Notícies i Política

Reason August/September 2019

Reason is the monthly print magazine of "free minds and free markets." It covers politics, culture, and ideas through a provocative mix of news, analysis, commentary, and reviews. Reason provides a refreshing alternative to right-wing and left-wing opinion magazines by making a principled case for liberty and individual choice in all areas of human activity.

United States
Reason Magazine
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11 Números

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5 min.
we live in a world of reliable miracles

WHEN I’M HAVING a bad day, I trawl the internet for videos of happy cyborgs. My favorites are clips of hearing-impaired people getting their cochlear implants turned on for the first time. The videos follow a soothingly predictable pattern. Mumbly background chatter and shaky cam—the cinematography is rarely good—then a pregnant pause, wide eyes, and finally that peculiar kind of sobbing that human beings do when we are overwhelmed. The pattern is the same whether it’s a babe in arms or a full-grown man. If you catch the right algorithmic wave on YouTube or the right hashtag on Instagram, you can surf for hours in this genre: videos of Parkinson’s patients as their tremors are calmed by a new therapy, paraplegics walking with the help of adaptive prosthetics, infants getting their…

2 min.
the future of retail is bigger than amazon

AMAZON WILL BE responsible for nearly half of all e-commerce in the United States during 2019. Critics such as Sen. Elizabeth Warren (D–Mass.) allege that the company “squash[es] small businesses and innovation.” They believe government antitrust action is needed to save retail from being totally subsumed by Prime memberships and brown boxes. Yet their dystopian vision fails to account for the boutique retail renaissance simultaneously happening in cities around the world. Stores selling a single product category, such as butcher shops or model train stores, used to be common, but this pattern of shopping disappeared as first big-box and then e-commerce retailers started offering a vast array of goods at lower prices in a single location. There was much handwringing over the trend away from specialized retail, but as Philip Oltermann observed…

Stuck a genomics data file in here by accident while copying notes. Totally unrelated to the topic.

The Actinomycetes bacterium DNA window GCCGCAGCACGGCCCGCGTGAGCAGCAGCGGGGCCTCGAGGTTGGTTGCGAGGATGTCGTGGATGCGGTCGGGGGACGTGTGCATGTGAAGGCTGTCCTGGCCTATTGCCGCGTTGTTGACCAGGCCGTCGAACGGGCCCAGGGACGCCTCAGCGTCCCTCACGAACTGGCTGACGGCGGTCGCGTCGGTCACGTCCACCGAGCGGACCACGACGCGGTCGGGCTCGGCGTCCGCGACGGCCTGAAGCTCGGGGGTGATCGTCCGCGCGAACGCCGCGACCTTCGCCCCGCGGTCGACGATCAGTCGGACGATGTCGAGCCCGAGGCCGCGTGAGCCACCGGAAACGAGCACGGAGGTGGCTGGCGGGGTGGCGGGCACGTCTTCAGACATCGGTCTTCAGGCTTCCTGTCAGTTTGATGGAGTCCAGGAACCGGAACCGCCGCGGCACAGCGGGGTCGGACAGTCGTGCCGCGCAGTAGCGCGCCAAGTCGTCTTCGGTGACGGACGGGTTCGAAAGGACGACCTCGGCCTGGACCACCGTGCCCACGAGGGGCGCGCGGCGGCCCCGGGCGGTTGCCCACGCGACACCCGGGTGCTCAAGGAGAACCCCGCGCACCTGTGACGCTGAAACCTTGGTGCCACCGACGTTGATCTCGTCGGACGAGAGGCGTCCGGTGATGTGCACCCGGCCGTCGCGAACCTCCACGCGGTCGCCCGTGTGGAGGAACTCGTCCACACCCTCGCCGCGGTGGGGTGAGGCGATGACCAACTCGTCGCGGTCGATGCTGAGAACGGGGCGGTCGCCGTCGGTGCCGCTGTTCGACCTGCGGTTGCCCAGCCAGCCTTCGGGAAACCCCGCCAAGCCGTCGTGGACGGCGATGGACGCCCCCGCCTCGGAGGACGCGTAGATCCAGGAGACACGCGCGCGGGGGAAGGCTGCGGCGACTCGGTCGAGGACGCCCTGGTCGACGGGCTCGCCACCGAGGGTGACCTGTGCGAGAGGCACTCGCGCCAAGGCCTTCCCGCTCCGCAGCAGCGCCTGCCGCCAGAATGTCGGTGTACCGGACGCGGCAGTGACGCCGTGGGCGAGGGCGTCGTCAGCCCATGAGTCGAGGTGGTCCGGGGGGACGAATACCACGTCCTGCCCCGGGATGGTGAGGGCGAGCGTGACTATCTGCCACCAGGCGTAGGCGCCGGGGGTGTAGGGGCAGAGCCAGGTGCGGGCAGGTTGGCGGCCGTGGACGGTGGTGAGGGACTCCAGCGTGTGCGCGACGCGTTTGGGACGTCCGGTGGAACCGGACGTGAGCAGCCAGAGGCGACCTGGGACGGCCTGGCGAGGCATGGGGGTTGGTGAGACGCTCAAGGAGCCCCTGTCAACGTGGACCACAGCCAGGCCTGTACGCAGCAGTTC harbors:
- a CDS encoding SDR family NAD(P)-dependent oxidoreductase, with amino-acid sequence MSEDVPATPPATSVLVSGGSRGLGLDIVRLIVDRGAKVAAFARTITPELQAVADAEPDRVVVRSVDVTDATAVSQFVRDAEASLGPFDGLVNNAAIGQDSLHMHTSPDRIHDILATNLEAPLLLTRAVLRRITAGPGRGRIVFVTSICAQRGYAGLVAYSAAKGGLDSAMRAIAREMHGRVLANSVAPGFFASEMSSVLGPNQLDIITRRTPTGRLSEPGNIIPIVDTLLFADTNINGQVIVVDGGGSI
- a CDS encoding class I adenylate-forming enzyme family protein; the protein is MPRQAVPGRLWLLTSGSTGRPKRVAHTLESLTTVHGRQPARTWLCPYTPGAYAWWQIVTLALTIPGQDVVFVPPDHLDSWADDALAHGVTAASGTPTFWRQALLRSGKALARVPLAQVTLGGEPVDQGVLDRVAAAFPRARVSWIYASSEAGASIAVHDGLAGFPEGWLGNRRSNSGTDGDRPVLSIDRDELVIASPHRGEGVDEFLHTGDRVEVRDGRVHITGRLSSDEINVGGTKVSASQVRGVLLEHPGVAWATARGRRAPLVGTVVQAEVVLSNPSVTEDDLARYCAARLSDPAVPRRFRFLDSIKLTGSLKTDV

2 min.
be who you are, love who you want

ONE OF THE weirdest things about social progress is that it almost immediately gets so normalized that we forget how awful even the recent past could be. Nowhere is this truer than when it comes to what used to be called the “love that dare not speak its name.” Until recently, being gay, lesbian, bisexual, or anything slightly off the beaten path sexually meant living in silence, if not living a lie. Back in the day, openly having a kink or being attracted to people of the same sex invited not just physical abuse and forced psychiatric counseling but also the possible loss of your livelihood, family, and friends. Even sympathetic treatments such as The Boys in the Band characterized gays as inherently neurotic and unhappy. Whole sitcoms, such as Three’s…

2 min.
the podcast revolution

THERE WAS A time when a radio program required an actual radio station. Podcasting changed that. It is now possible to transmit a talk show, a documentary, or an audio play without dealing with anyone licensed to broadcast on the AM or FM bands. Needless to say, this costs a lot less to operate than it did the old way. And with less money on the line, your audience doesn’t need to be as big for your show to be profitable—if profits even matter to you in the first place. (There are podcasters who run their programs as a hobby or a community service, even if they aren’t getting any subsidies from the Corporation for Public Broadcasting.) The opportunity costs are different, too. Before, your show didn’t simply need to turn…

3 min.
humans are building better versions of themselves

WHEN MY WIFE was diagnosed with Type 1 diabetes in the late 1990s, at the age of 9, the technology available for giving her body insulin, which her pancreas is supposed to make but can’t, was relatively primitive: Mollie measured her blood sugar with a device the size of a TV remote. It took a full minute to process the blood sample she provided, which could be obtained only by pricking her finger once for every reading. Administering the insulin required a syringe, a vial, and the assistance of an adult. The hardest part of jabbing herself throughout the day, she says now, was learning to ignore the child’s natural instinct to avoid pain. It was also frighteningly easy back then to take too much insulin. When she was in middle…

2 min.
state legislatures embrace licensing reform

WHETHER THEY’RE LOOKING for a fresh start after a run-in with the law, trying to relocate across state lines, or merely hoping to operate a hairdryer without first getting the government’s permission, the first half of 2019 brought good news for workers. Licensing reforms have been on the march in state capitols across the country, as lawmakers from both major parties embrace an issue that libertarians have been talking about for years. “Heavily Democratic states are passing similar legislation to what’s being passed in Republican-controlled states,” says Zach Herman, a research analyst with the National Conference of State Legislatures (NCSL). That bipartisan spirit was on full display in Oklahoma City in April, when a significant licensing reform sailed through the state legislature with only two “nay” votes. The new law eliminates so-called…